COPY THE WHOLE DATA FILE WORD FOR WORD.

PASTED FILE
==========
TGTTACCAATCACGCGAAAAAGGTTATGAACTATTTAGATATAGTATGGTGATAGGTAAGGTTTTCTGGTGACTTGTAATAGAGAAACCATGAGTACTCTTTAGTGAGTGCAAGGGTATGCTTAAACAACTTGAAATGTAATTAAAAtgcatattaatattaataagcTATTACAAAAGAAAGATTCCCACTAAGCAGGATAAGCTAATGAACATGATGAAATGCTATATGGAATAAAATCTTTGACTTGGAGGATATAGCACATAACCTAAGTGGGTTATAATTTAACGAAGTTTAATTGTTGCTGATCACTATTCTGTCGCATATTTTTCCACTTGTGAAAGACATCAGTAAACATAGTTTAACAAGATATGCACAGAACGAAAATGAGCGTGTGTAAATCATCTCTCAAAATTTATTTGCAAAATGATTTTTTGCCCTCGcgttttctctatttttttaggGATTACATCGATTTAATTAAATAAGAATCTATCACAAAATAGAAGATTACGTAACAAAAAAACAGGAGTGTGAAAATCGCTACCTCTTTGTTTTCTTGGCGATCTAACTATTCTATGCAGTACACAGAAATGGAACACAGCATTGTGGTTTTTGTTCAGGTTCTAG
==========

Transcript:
TGTTACCAATCACGCGAAAAAGGTTATGAACTATTTAGATATAGTATGGTGATAGGTAAGGTTTTCTGGTGACTTGTAATAGAGAAACCATGAGTACTCTTTAGTGAGTGCAAGGGTATGCTTAAACAACTTGAAATGTAATTAAAAtgcatattaatattaataagcTATTACAAAAGAAAGATTCCCACTAAGCAGGATAAGCTAATGAACATGATGAAATGCTATATGGAATAAAATCTTTGACTTGGAGGATATAGCACATAACCTAAGTGGGTTATAATTTAACGAAGTTTAATTGTTGCTGATCACTATTCTGTCGCATATTTTTCCACTTGTGAAAGACATCAGTAAACATAGTTTAACAAGATATGCACAGAACGAAAATGAGCGTGTGTAAATCATCTCTCAAAATTTATTTGCAAAATGATTTTTTGCCCTCGcgttttctctatttttttaggGATTACATCGATTTAATTAAATAAGAATCTATCACAAAATAGAAGATTACGTAACAAAAAAACAGGAGTGTGAAAATCGCTACCTCTTTGTTTTCTTGGCGATCTAACTATTCTATGCAGTACACAGAAATGGAACACAGCATTGTGGTTTTTGTTCAGGTTCTAG